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In first obedience, and their state of good.
O may we soon again renew that song,
And keep in tune with Heav'n, till God ere long
To his celestial consort us unite,
To live with him, and sing in endless morn of light.

VIII.

AN EPITAPH

ON THE

MARCHIONESS OF WINCHESTER.

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THIS rich marble doth inter
The hononr'd wife of Winchester,
A vis it's danghter, an earl's heir,
Besides what her virtues fair
Added to her noble birth,
More than she could own from earth.
Summers three times cight save one
She had told; alus ! too soon,
After so short time of breath,
To house with darkness, and with death.
Yer had the number of her Jays
Been as complete as was her praise,
Nature and Fate had had no strife
In giving limit to her life.

Her high birth and her graces sweet,
Quickly found a lover meet;
The virgin quire for her request
The God that sits at marriage feast;

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He at their invoking caine,
But with a scarce well-lighted flame;
Aud in his garland, as he stood;
Ye might discern a cypress

hud.
Once had the early matrons run
To greet her of a lovely son,
And now with second hope she goes,
And calls Lucina to her throes;
But, whether by mischance or blame
Atropos for Lucina came;
And with remorseless cruelty
Spoil'd at once both fruit and tree :
The hapless babe, before his birth,
Had burial, yet not laid in earth;
And the languish'd mother's womb
Was not long a living tomh.

So have I seen some tender slip
Sav'd with care from winter's nip,
The pride of her carnation train,
Pluck'd up by some unheedy swain,
Who only thought to crop the flow'r
New shot up from vernal show'r;
But the fair blossom hangs the head
Side-ways as on a dying bed,
And those pearls of dew she wears;
Prove to be presaging tears,
Which the sad morn had let fall
On her hast’ning funeral.

Gentle lady, may thy grave
Peace and quiet ever have ;
After this thy travel sore
Siveet rest seize thee evermore,

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Tiat, to give the world increase,
Short'ned hast thy own life's lease.
Here, besides the sorrowing
That thy noble house doth bring,
llere be tears of perfect moan
Wept for thee in Helicon;
And soine flowers, and some bays,
For thy herse, to strew the

ways,
Sent thee from the banks of Came,
Devoted to thy virtuous name;
Whilst thon, bright Saint, high sitt'st in glory,
Next her, much like to thee in story,
That fair Syrian shepherdess,
Who, after years of harrenness,
The highly favour'd Joseph bore
To him that serv'd for her before,
And at her next birth, much like thee,
Through pangs fled to felicity,
Far within the bosom bright
Of blazing Majesty and Light:
There with thee, new welcome Saint,
Like fortunes may her soul acquaint,
With thee there cladl in radiant sheen,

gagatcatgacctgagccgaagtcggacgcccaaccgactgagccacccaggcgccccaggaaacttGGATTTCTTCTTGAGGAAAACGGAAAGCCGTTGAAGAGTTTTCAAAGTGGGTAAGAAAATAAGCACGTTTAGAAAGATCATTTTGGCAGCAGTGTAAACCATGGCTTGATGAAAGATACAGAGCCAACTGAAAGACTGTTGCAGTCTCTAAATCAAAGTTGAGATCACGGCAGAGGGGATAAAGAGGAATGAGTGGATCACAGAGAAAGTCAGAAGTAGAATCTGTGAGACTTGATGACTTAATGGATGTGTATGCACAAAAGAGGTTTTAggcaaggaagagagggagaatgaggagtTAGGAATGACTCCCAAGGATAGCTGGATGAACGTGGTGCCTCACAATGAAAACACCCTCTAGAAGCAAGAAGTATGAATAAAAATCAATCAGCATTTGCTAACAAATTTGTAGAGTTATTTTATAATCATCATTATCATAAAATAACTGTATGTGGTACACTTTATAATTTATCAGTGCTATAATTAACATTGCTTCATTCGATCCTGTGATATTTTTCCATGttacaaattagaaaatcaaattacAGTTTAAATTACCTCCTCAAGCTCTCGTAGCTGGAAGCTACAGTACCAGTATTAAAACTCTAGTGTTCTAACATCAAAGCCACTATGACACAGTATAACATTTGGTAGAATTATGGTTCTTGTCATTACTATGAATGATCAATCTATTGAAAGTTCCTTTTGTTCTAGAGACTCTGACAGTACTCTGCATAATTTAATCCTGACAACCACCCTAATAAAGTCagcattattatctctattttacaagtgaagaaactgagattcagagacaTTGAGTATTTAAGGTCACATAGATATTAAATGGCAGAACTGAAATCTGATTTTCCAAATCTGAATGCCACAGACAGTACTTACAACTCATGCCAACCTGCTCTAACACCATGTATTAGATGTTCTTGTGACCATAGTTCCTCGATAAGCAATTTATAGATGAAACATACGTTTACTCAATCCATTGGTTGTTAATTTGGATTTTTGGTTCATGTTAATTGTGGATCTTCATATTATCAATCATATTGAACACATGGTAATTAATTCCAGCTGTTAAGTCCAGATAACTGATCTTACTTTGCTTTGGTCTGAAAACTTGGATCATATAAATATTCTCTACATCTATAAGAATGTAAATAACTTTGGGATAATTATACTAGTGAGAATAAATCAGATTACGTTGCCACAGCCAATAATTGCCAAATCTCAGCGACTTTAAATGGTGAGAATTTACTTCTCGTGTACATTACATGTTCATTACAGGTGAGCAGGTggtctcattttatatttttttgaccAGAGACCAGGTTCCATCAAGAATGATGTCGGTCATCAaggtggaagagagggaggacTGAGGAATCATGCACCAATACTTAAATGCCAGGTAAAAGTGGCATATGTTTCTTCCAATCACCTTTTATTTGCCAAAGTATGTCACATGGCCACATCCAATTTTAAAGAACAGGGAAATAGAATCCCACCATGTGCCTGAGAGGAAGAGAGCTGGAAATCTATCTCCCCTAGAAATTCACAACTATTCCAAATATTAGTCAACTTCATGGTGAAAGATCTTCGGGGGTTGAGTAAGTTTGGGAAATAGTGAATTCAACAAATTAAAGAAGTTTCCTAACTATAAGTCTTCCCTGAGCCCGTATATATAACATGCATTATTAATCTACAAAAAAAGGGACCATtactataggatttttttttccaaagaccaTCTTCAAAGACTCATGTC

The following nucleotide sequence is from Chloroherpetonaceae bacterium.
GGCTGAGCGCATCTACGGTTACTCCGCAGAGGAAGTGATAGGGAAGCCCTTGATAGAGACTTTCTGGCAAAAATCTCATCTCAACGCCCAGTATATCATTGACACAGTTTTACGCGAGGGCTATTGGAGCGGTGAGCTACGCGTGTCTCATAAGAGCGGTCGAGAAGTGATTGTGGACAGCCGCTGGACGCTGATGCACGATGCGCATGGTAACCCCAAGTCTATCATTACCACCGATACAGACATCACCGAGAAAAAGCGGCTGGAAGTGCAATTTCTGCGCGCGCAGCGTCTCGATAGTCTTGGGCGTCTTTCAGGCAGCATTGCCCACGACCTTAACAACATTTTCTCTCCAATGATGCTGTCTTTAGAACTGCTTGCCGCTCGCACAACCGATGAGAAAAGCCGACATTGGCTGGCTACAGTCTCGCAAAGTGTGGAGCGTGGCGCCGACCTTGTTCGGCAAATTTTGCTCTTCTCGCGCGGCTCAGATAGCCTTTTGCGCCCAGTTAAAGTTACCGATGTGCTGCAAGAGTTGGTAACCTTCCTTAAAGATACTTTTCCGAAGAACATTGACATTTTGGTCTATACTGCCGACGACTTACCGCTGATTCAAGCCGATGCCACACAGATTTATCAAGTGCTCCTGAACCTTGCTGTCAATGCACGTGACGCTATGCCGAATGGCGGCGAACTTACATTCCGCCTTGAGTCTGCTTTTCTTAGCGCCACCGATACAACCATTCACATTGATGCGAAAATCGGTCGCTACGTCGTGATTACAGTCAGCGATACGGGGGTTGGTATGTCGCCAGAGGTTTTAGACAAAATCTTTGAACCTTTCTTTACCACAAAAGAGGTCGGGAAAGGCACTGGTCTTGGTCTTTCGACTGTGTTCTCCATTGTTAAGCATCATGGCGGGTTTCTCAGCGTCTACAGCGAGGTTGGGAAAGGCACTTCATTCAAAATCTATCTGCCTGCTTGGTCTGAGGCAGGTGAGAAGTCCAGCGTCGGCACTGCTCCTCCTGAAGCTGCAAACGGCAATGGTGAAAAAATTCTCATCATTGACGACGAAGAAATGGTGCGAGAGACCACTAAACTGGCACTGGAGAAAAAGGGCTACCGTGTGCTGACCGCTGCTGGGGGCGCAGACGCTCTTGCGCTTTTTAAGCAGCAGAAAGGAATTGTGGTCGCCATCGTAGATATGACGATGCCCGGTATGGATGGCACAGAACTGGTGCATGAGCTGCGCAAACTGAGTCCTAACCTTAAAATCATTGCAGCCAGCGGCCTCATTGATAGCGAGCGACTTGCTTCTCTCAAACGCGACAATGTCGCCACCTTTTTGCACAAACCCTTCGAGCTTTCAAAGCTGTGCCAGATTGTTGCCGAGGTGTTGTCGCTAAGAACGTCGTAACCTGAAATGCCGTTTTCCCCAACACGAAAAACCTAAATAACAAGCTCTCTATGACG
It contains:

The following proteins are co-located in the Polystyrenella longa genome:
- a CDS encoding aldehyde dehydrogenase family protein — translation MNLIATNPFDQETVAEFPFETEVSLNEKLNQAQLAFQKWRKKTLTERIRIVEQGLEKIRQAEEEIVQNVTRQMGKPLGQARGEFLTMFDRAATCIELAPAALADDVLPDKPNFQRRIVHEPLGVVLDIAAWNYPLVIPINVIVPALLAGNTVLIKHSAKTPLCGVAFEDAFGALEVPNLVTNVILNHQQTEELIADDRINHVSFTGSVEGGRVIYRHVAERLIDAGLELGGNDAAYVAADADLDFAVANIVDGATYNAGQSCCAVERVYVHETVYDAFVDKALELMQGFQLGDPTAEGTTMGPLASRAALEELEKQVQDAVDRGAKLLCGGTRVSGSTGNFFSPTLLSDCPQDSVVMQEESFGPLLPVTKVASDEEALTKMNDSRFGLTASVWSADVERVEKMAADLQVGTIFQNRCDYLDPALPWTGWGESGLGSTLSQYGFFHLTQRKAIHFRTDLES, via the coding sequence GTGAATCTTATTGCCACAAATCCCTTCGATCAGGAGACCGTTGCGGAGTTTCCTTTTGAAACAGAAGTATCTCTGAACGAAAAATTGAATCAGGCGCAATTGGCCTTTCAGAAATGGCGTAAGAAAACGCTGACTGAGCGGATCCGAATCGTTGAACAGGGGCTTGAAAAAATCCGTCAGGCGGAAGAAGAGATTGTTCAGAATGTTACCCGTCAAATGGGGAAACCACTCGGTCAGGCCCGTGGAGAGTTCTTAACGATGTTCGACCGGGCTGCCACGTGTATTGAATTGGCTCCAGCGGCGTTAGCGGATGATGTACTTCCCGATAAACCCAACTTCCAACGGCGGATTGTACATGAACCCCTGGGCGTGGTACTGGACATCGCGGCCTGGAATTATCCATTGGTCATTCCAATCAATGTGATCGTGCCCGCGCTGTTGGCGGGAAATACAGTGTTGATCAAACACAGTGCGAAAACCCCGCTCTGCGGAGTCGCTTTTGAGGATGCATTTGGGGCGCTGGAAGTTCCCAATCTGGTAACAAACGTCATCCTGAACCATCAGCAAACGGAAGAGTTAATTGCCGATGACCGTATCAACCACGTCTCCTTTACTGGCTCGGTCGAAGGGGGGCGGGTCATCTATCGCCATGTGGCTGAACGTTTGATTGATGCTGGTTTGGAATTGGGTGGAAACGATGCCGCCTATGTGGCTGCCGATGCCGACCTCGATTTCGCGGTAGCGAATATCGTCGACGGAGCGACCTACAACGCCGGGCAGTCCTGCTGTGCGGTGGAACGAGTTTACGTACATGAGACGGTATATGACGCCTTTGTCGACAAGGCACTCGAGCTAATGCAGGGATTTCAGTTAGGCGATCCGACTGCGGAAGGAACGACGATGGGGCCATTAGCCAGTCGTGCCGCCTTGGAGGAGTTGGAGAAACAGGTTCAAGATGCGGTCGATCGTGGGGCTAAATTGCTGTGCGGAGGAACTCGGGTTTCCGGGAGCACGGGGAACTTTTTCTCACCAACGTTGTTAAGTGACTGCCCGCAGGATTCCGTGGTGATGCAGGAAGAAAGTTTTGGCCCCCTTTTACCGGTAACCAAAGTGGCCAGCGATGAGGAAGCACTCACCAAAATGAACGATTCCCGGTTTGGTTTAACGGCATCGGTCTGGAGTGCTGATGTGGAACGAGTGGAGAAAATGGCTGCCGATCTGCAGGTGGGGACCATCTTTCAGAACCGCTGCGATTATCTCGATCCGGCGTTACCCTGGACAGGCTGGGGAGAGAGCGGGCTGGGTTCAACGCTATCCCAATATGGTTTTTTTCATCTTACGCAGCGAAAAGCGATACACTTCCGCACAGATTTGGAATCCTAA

No murchioness, but now a Queen,

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NOW the bright morning star, day's harbinger,
Comes dancing from the east, and leads with her
The flow'ry May, who from her green lap throws
The yellow cowslip, and the pale primrose.

Hail bounteous May, that dost inspire
Mirth, and youth, and warm desire ;

Woods and groves are of thy dressing,
Hill and dale doth boast thy blessing.
Thus we salnte thee with our early song,
And weleone thee, and wish thee long.

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ON SAAKSPEARE. 1634.

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WHAT needs my Shakspeare for his honour'd hones
The labour of an age in piled stones?
Or that his hallow'd reliques should be hid
Under a stary-pointing pyramid?
Dear son of memory, great heir of fame,
What needst thou such weak witness of thy name?
Thon in our wonder and astonishment
Hast built thyself a livelong montinent.
For whilst, to th' shame of slow-endeavouring art,
Thy easy nuinbers tow; and that each beart
Hath from the leaves of thy unvalued book,
Those Delphic lines with deep impressior took:

Then thou, our fancy of itself bereaving,
Dost make us marble with too much conceiving ;
And, so sepúlcher'd, in such pomp dost lie,
That kings for such a tomb would wish to die.

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XI.

ON THE UNIVERSITY CARRIER,

Who sickened in the time of his vacancy, being forbid to go to

London, by reason of the plague.
HERE lies old Hobson ; Death hath broke his girt,
And here, alas ! hath laid him in the dirt;
Or else the ways beiug foul, twenty to one,
He's here stuck in a slough, and overthrown,
'Twas such a shifter, that, if truth were known,
Death was half glad when he had got him down;
For he had, any time this ten years full,
Dodg’d with him, betwixt Cambridge and The Bull.
And surely death could never have prevaild,
Had not his weekly course of carriage faild;

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But lately finding him so long at home,
And thinking now his journey's end was come,
And that he had ta'en up his latest inn,
In the kind office of a chamberlin
Show'd him his room where he must lodge that night, 15
Pulld off his boots, and took away the light;
If any ask for him, it shall be said,
“ Hobson has supt, and's newly gone to bed."

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